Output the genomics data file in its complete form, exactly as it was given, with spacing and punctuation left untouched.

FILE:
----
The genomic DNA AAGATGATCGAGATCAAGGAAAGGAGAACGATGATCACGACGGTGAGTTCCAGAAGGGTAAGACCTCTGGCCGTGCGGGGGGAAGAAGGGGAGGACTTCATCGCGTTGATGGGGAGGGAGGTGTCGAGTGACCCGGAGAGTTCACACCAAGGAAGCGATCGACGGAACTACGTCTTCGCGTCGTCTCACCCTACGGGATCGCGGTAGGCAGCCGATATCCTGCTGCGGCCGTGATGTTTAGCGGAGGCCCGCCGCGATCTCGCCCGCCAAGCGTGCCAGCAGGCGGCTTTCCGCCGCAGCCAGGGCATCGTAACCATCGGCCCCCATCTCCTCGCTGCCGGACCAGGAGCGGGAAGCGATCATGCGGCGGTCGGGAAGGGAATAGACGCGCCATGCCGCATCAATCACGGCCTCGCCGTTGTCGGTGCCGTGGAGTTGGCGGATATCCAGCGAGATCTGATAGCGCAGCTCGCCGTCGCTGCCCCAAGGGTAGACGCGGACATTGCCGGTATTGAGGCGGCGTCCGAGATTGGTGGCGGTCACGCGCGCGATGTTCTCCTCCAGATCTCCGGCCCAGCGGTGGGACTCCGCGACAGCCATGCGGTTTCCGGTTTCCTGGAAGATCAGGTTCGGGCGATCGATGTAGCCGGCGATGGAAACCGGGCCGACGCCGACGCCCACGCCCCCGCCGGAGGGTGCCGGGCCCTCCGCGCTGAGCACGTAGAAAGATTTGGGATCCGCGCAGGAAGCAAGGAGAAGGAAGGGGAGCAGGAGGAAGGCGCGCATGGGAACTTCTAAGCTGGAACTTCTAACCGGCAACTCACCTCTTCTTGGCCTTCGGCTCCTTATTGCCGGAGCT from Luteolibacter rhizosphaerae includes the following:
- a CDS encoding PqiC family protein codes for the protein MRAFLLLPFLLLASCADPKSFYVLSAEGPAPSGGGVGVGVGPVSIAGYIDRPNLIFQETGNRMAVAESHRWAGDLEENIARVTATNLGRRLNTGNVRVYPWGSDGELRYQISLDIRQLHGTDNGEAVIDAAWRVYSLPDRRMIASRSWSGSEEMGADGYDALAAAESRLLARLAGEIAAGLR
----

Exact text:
The genomic DNA AAGATGATCGAGATCAAGGAAAGGAGAACGATGATCACGACGGTGAGTTCCAGAAGGGTAAGACCTCTGGCCGTGCGGGGGGAAGAAGGGGAGGACTTCATCGCGTTGATGGGGAGGGAGGTGTCGAGTGACCCGGAGAGTTCACACCAAGGAAGCGATCGACGGAACTACGTCTTCGCGTCGTCTCACCCTACGGGATCGCGGTAGGCAGCCGATATCCTGCTGCGGCCGTGATGTTTAGCGGAGGCCCGCCGCGATCTCGCCCGCCAAGCGTGCCAGCAGGCGGCTTTCCGCCGCAGCCAGGGCATCGTAACCATCGGCCCCCATCTCCTCGCTGCCGGACCAGGAGCGGGAAGCGATCATGCGGCGGTCGGGAAGGGAATAGACGCGCCATGCCGCATCAATCACGGCCTCGCCGTTGTCGGTGCCGTGGAGTTGGCGGATATCCAGCGAGATCTGATAGCGCAGCTCGCCGTCGCTGCCCCAAGGGTAGACGCGGACATTGCCGGTATTGAGGCGGCGTCCGAGATTGGTGGCGGTCACGCGCGCGATGTTCTCCTCCAGATCTCCGGCCCAGCGGTGGGACTCCGCGACAGCCATGCGGTTTCCGGTTTCCTGGAAGATCAGGTTCGGGCGATCGATGTAGCCGGCGATGGAAACCGGGCCGACGCCGACGCCCACGCCCCCGCCGGAGGGTGCCGGGCCCTCCGCGCTGAGCACGTAGAAAGATTTGGGATCCGCGCAGGAAGCAAGGAGAAGGAAGGGGAGCAGGAGGAAGGCGCGCATGGGAACTTCTAAGCTGGAACTTCTAACCGGCAACTCACCTCTTCTTGGCCTTCGGCTCCTTATTGCCGGAGCT from Luteolibacter rhizosphaerae includes the following:
- a CDS encoding PqiC family protein codes for the protein MRAFLLLPFLLLASCADPKSFYVLSAEGPAPSGGGVGVGVGPVSIAGYIDRPNLIFQETGNRMAVAESHRWAGDLEENIARVTATNLGRRLNTGNVRVYPWGSDGELRYQISLDIRQLHGTDNGEAVIDAAWRVYSLPDRRMIASRSWSGSEEMGADGYDALAAAESRLLARLAGEIAAGLR